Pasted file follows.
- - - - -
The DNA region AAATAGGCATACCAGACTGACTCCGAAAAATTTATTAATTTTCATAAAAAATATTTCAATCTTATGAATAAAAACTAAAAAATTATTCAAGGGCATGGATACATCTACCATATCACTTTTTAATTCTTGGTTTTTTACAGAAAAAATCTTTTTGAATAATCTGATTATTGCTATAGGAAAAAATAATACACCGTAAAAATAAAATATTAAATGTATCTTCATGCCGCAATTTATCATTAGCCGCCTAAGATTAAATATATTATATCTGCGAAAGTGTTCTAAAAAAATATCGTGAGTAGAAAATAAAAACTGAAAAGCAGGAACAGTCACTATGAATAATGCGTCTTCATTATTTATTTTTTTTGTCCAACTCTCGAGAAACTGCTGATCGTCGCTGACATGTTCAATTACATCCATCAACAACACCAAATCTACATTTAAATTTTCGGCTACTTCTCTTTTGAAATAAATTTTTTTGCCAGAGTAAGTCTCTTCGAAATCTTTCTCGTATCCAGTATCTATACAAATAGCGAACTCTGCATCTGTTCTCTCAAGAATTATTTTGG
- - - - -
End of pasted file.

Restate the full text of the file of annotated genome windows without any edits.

The DNA region AAATAGGCATACCAGACTGACTCCGAAAAATTTATTAATTTTCATAAAAAATATTTCAATCTTATGAATAAAAACTAAAAAATTATTCAAGGGCATGGATACATCTACCATATCACTTTTTAATTCTTGGTTTTTTACAGAAAAAATCTTTTTGAATAATCTGATTATTGCTATAGGAAAAAATAATACACCGTAAAAATAAAATATTAAATGTATCTTCATGCCGCAATTTATCATTAGCCGCCTAAGATTAAATATATTATATCTGCGAAAGTGTTCTAAAAAAATATCGTGAGTAGAAAATAAAAACTGAAAAGCAGGAACAGTCACTATGAATAATGCGTCTTCATTATTTATTTTTTTTGTCCAACTCTCGAGAAACTGCTGATCGTCGCTGACATGTTCAATTACATCCATCAACAACACCAAATCTACATTTAAATTTTCGGCTACTTCTCTTTTGAAATAAATTTTTTTGCCAGAGTAAGTCTCTTCGAAATCTTTCTCGTATCCAGTATCTATACAAATAGCGAACTCTGCATCTGTTCTCTCAAGAATTATTTTGG